Who's Who of Professional Women


Phyllis Brighton

An expert in health care administration, education, clinical nursing and long-term care, Phyllis M. Brighton, RN, MSHCSA, CLNC, is the daughter of a registered nurse mother and an orthopedic surgeon father. She began her professional career as the nursing manager in the specialty surgical units at Presbyterian-St. Luke’s Medical Center in Denver, eventually moving up the ranks to administrator of the hospital as well as Kremmling Memorial Hospital, now known as Middle Park Health. She then served as associate director of ambulatory and clinical services at AMI Rocky Mountain Healthcare Systems in Denver and vice president of the U.S. Nursing Corp. in Denver. Ms. Brighton retired as a nurse administrator in 2017. In addition to this tenure, she served in various long-term care/rehab nursing positions, was an MDS consultant for Marriott Senior Living faculties, and an MDS/RAI training coordinator for the Colorado Department of Public Health and Environmental Services from 2011 to 2015.

Prior to the start of her career, Ms. Brighton pursued a formal education at the University of Colorado Boulder, joining the Tri Delta Sorority and earning a Bachelor of Science in Nursing in 1969. She then attended the College of St. Francis in Joliet, Illinois, where she attained a Master of Science in health care services administration in 1984. Additionally, Ms. Brighton is a certified legal nurse consultant through Brighton Medical-Legal Consulting since 2015.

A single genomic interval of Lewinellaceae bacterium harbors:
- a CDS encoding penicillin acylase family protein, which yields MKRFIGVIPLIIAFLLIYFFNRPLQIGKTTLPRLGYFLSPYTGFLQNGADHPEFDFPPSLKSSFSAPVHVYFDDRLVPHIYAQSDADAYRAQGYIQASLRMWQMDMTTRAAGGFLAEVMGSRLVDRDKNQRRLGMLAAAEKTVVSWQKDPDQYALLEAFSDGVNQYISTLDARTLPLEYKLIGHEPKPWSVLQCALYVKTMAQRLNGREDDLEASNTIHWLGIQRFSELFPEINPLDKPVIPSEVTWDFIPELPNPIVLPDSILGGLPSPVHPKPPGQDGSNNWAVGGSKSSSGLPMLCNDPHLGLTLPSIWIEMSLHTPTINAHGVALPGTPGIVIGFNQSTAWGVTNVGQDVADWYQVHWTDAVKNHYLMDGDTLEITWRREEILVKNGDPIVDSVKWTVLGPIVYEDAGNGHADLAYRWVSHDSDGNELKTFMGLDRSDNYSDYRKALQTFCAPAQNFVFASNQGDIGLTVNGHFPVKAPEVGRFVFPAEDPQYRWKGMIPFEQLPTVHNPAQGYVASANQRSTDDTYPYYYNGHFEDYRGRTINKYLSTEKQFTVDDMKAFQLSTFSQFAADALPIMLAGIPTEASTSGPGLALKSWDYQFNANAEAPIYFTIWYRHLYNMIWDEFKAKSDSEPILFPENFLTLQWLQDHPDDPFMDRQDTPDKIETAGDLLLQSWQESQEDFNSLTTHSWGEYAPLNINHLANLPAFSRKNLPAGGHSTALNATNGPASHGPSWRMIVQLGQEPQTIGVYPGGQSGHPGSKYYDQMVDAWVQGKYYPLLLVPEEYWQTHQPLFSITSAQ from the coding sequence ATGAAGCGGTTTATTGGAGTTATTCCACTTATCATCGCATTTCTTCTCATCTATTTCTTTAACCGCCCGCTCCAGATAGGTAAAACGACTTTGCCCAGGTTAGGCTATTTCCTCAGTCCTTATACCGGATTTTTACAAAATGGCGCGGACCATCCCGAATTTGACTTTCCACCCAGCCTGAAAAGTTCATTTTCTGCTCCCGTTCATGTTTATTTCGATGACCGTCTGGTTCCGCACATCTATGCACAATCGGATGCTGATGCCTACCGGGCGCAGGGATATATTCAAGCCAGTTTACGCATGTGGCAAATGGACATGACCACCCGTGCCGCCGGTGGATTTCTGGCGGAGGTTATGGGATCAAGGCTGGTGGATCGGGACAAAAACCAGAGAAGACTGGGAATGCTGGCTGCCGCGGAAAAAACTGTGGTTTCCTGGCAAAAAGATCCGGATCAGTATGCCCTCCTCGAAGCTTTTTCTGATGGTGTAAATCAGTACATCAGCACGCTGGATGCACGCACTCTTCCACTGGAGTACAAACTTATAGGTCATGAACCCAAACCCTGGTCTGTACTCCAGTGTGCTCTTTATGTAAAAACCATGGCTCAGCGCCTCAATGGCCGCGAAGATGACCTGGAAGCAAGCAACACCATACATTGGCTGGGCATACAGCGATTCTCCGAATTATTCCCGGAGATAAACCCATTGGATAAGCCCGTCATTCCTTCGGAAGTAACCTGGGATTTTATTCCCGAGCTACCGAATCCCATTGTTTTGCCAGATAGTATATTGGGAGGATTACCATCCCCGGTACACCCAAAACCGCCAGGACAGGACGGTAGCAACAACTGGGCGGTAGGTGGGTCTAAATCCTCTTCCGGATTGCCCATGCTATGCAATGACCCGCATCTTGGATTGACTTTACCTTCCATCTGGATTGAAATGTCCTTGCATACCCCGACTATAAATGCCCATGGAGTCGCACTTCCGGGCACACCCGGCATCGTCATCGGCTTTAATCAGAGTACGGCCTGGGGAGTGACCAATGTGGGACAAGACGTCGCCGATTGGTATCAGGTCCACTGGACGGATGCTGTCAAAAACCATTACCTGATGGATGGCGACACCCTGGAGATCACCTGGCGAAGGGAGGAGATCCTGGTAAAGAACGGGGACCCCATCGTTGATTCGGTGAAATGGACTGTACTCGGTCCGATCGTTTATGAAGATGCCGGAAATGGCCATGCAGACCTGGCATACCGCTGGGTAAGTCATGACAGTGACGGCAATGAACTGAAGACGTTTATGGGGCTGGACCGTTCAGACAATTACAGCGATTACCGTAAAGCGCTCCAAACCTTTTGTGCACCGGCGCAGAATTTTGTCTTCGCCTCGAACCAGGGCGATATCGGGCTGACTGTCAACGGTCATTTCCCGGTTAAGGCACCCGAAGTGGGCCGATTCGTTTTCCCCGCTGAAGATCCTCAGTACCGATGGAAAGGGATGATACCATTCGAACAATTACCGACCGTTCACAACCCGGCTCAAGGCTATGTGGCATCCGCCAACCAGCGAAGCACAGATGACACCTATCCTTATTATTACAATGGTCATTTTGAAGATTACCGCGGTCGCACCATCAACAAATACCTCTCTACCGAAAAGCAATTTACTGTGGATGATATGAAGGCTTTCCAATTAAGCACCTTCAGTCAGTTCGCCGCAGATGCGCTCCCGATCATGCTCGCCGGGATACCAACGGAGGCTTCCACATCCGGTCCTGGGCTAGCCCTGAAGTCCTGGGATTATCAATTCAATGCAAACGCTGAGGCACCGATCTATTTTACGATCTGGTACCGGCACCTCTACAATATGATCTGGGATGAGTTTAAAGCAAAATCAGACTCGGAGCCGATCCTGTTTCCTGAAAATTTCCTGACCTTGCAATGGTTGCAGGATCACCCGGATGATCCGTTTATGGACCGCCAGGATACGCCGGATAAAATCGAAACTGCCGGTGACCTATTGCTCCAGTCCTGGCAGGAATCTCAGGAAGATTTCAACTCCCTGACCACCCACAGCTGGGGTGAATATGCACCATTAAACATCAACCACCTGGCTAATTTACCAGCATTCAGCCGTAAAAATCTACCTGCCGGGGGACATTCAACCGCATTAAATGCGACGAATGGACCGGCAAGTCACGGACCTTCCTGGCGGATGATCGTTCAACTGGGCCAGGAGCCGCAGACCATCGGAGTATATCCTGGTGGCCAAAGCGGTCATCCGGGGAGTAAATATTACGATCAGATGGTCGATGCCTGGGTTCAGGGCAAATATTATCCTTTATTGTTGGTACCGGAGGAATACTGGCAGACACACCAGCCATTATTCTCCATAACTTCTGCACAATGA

The developer of a travel nursing program, Ms. Brighton was nominated for a Nightingale Award for Excellence in Nursing, which was developed in 2001 out of a desire to celebrate and elevate the nursing profession. Fairness is the basis of everything she did, as well as to do no harm. Happily retired, Ms. Brighton is the proud mother of two wonderful children, Heather May Mitchell and Richard Aaron Mitchell.

Possessing a strong sense of humor, Ms. Brighton is brutally honest about everything. Today, it upsets her that health care is not “health care” anymore; she sits back and looks at what health care has turned into, with it actually being directed and told what to do by politicians, insurance companies and pharmaceutical companies. She finds it very depressing and not what health care is about. She believes medicine is to cure and to cut out, and health care nursing is to support and heal. Ms. Brighton’s motto is “Physicians don’t heal; nurses do.”


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